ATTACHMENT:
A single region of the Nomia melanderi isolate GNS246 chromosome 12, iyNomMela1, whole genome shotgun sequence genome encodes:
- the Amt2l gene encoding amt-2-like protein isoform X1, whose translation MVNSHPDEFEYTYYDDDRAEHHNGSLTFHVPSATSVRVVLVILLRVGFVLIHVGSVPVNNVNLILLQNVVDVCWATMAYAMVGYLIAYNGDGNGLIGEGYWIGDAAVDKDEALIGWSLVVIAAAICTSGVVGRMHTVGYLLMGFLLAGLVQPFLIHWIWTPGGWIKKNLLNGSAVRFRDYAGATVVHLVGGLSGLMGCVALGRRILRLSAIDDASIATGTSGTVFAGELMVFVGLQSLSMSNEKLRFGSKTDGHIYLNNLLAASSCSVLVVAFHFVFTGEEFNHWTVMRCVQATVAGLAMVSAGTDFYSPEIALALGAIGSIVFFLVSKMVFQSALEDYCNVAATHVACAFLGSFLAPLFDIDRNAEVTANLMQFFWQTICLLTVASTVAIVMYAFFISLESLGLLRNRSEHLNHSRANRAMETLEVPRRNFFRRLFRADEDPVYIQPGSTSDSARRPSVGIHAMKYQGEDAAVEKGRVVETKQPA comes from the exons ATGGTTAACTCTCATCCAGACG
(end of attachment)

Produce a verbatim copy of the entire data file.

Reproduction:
A single region of the Nomia melanderi isolate GNS246 chromosome 12, iyNomMela1, whole genome shotgun sequence genome encodes:
- the Amt2l gene encoding amt-2-like protein isoform X1, whose translation MVNSHPDEFEYTYYDDDRAEHHNGSLTFHVPSATSVRVVLVILLRVGFVLIHVGSVPVNNVNLILLQNVVDVCWATMAYAMVGYLIAYNGDGNGLIGEGYWIGDAAVDKDEALIGWSLVVIAAAICTSGVVGRMHTVGYLLMGFLLAGLVQPFLIHWIWTPGGWIKKNLLNGSAVRFRDYAGATVVHLVGGLSGLMGCVALGRRILRLSAIDDASIATGTSGTVFAGELMVFVGLQSLSMSNEKLRFGSKTDGHIYLNNLLAASSCSVLVVAFHFVFTGEEFNHWTVMRCVQATVAGLAMVSAGTDFYSPEIALALGAIGSIVFFLVSKMVFQSALEDYCNVAATHVACAFLGSFLAPLFDIDRNAEVTANLMQFFWQTICLLTVASTVAIVMYAFFISLESLGLLRNRSEHLNHSRANRAMETLEVPRRNFFRRLFRADEDPVYIQPGSTSDSARRPSVGIHAMKYQGEDAAVEKGRVVETKQPA comes from the exons ATGGTTAACTCTCATCCAGACG